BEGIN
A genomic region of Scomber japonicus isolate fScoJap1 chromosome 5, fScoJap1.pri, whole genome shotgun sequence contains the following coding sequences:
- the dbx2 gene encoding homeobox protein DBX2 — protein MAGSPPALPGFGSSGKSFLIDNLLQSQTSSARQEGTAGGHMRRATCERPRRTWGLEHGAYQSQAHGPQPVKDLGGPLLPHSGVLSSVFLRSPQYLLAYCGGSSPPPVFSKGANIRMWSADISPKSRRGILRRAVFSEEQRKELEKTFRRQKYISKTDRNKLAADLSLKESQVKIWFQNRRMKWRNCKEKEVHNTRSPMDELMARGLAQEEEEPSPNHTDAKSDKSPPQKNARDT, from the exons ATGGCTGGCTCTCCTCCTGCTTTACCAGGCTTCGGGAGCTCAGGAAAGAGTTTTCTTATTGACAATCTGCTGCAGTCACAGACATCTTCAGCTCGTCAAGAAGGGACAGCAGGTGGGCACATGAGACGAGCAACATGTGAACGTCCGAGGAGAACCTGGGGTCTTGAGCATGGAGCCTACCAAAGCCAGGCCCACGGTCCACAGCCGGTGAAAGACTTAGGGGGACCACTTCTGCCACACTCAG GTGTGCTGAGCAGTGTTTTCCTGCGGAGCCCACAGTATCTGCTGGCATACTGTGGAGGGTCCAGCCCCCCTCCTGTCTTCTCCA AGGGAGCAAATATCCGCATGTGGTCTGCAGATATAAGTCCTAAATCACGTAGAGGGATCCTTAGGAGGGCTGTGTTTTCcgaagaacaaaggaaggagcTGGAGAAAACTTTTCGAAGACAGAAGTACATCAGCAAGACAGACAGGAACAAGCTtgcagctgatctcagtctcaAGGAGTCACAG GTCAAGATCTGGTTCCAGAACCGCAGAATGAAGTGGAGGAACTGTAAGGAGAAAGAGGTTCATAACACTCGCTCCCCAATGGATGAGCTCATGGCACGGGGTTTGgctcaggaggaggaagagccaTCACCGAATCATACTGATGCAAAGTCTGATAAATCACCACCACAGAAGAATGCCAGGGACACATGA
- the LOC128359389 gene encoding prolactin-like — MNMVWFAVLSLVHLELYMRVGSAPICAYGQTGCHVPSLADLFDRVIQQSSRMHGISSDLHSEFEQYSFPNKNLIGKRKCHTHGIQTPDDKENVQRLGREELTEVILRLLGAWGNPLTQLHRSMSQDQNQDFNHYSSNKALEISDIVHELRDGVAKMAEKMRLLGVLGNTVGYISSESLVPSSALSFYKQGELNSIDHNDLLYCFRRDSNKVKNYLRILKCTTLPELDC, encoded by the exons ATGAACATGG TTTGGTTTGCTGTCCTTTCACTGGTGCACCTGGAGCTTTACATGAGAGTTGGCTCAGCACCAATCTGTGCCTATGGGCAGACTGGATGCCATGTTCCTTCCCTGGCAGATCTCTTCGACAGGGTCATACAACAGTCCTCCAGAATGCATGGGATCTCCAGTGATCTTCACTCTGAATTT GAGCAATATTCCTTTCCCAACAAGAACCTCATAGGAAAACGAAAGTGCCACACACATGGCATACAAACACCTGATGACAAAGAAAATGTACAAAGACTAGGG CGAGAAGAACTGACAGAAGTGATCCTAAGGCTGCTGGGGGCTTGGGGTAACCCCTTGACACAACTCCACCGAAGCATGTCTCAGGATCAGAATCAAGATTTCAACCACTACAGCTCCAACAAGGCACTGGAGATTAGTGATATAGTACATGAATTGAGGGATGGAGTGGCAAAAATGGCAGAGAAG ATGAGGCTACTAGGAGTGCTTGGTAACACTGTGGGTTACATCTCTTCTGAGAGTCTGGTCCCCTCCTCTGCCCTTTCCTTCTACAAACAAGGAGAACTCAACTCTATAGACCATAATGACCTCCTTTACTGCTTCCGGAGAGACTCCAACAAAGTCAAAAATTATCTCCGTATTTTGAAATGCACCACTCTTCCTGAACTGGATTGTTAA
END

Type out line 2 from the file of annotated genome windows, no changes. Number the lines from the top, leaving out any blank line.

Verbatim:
- the dbx2 gene encoding homeobox protein DBX2 — protein MAGSPPALPGFGSSGKSFLIDNLLQSQTSSARQEGTAGGHMRRATCERPRRTWGLEHGAYQSQAHGPQPVKDLGGPLLPHSGVLSSVFLRSPQYLLAYCGGSSPPPVFSKGANIRMWSADISPKSRRGILRRAVFSEEQRKELEKTFRRQKYISKTDRNKLAADLSLKESQVKIWFQNRRMKWRNCKEKEVHNTRSPMDELMARGLAQEEEEPSPNHTDAKSDKSPPQKNARDT, from the exons ATGGCTGGCTCTCCTCCTGCTTTACCAGGCTTCGGGAGCTCAGGAAAGAGTTTTCTTATTGACAATCTGCTGCAGTCACAGACATCTTCAGCTCGTCAAGAAGGGACAGCAGGTGGGCACATGAGACGAGCAACATGTGAACGTCCGAGGAGAACCTGGGGTCTTGAGCATGGAGCCTACCAAAGCCAGGCCCACGGTCCACAGCCGGTGAAAGACTTAGGGGGACCACTTCTGCCACACTCAG GTGTGCTGAGCAGTGTTTTCCTGCGGAGCCCACAGTATCTGCTGGCATACTGTGGAGGGTCCAGCCCCCCTCCTGTCTTCTCCA AGGGAGCAAATATCCGCATGTGGTCTGCAGATATAAGTCCTAAATCACGTAGAGGGATCCTTAGGAGGGCTGTGTTTTCcgaagaacaaaggaaggagcTGGAGAAAACTTTTCGAAGACAGAAGTACATCAGCAAGACAGACAGGAACAAGCTtgcagctgatctcagtctcaAGGAGTCACAG GTCAAGATCTGGTTCCAGAACCGCAGAATGAAGTGGAGGAACTGTAAGGAGAAAGAGGTTCATAACACTCGCTCCCCAATGGATGAGCTCATGGCACGGGGTTTGgctcaggaggaggaagagccaTCACCGAATCATACTGATGCAAAGTCTGATAAATCACCACCACAGAAGAATGCCAGGGACACATGA